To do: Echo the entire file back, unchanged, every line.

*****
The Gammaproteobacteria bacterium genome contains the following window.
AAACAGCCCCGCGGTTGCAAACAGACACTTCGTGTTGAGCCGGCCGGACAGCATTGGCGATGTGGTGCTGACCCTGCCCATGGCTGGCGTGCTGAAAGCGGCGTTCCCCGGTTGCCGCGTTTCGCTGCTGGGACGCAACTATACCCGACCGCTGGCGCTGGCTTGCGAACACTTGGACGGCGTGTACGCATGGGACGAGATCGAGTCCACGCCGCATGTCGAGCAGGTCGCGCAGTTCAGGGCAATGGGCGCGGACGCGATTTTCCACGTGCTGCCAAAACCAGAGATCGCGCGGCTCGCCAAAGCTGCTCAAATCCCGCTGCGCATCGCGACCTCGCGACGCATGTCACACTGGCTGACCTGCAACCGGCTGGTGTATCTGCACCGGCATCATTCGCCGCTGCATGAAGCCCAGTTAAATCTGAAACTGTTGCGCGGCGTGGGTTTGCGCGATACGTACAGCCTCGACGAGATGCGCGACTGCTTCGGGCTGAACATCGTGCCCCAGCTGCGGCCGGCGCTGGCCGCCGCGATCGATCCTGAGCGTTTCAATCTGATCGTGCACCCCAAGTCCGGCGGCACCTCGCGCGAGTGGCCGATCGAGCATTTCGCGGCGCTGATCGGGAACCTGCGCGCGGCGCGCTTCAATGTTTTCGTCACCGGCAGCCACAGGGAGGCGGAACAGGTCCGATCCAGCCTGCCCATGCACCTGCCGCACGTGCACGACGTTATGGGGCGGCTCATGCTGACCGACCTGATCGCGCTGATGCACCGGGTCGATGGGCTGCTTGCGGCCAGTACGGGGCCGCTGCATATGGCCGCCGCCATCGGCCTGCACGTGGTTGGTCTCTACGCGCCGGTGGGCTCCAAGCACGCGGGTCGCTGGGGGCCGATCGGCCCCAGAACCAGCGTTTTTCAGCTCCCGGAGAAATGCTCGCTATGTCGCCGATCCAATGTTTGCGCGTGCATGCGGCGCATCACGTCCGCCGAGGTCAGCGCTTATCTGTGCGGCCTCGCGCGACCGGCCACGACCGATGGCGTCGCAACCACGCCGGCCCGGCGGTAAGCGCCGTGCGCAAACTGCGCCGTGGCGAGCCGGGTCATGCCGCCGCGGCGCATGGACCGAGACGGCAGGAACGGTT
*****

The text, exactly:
The Gammaproteobacteria bacterium genome contains the following window.
AAACAGCCCCGCGGTTGCAAACAGACACTTCGTGTTGAGCCGGCCGGACAGCATTGGCGATGTGGTGCTGACCCTGCCCATGGCTGGCGTGCTGAAAGCGGCGTTCCCCGGTTGCCGCGTTTCGCTGCTGGGACGCAACTATACCCGACCGCTGGCGCTGGCTTGCGAACACTTGGACGGCGTGTACGCATGGGACGAGATCGAGTCCACGCCGCATGTCGAGCAGGTCGCGCAGTTCAGGGCAATGGGCGCGGACGCGATTTTCCACGTGCTGCCAAAACCAGAGATCGCGCGGCTCGCCAAAGCTGCTCAAATCCCGCTGCGCATCGCGACCTCGCGACGCATGTCACACTGGCTGACCTGCAACCGGCTGGTGTATCTGCACCGGCATCATTCGCCGCTGCATGAAGCCCAGTTAAATCTGAAACTGTTGCGCGGCGTGGGTTTGCGCGATACGTACAGCCTCGACGAGATGCGCGACTGCTTCGGGCTGAACATCGTGCCCCAGCTGCGGCCGGCGCTGGCCGCCGCGATCGATCCTGAGCGTTTCAATCTGATCGTGCACCCCAAGTCCGGCGGCACCTCGCGCGAGTGGCCGATCGAGCATTTCGCGGCGCTGATCGGGAACCTGCGCGCGGCGCGCTTCAATGTTTTCGTCACCGGCAGCCACAGGGAGGCGGAACAGGTCCGATCCAGCCTGCCCATGCACCTGCCGCACGTGCACGACGTTATGGGGCGGCTCATGCTGACCGACCTGATCGCGCTGATGCACCGGGTCGATGGGCTGCTTGCGGCCAGTACGGGGCCGCTGCATATGGCCGCCGCCATCGGCCTGCACGTGGTTGGTCTCTACGCGCCGGTGGGCTCCAAGCACGCGGGTCGCTGGGGGCCGATCGGCCCCAGAACCAGCGTTTTTCAGCTCCCGGAGAAATGCTCGCTATGTCGCCGATCCAATGTTTGCGCGTGCATGCGGCGCATCACGTCCGCCGAGGTCAGCGCTTATCTGTGCGGCCTCGCGCGACCGGCCACGACCGATGGCGTCGCAACCACGCCGGCCCGGCGGTAAGCGCCGTGCGCAAACTGCGCCGTGGCGAGCCGGGTCATGCCGCCGCGGCGCATGGACCGAGACGGCAGGAACGGTT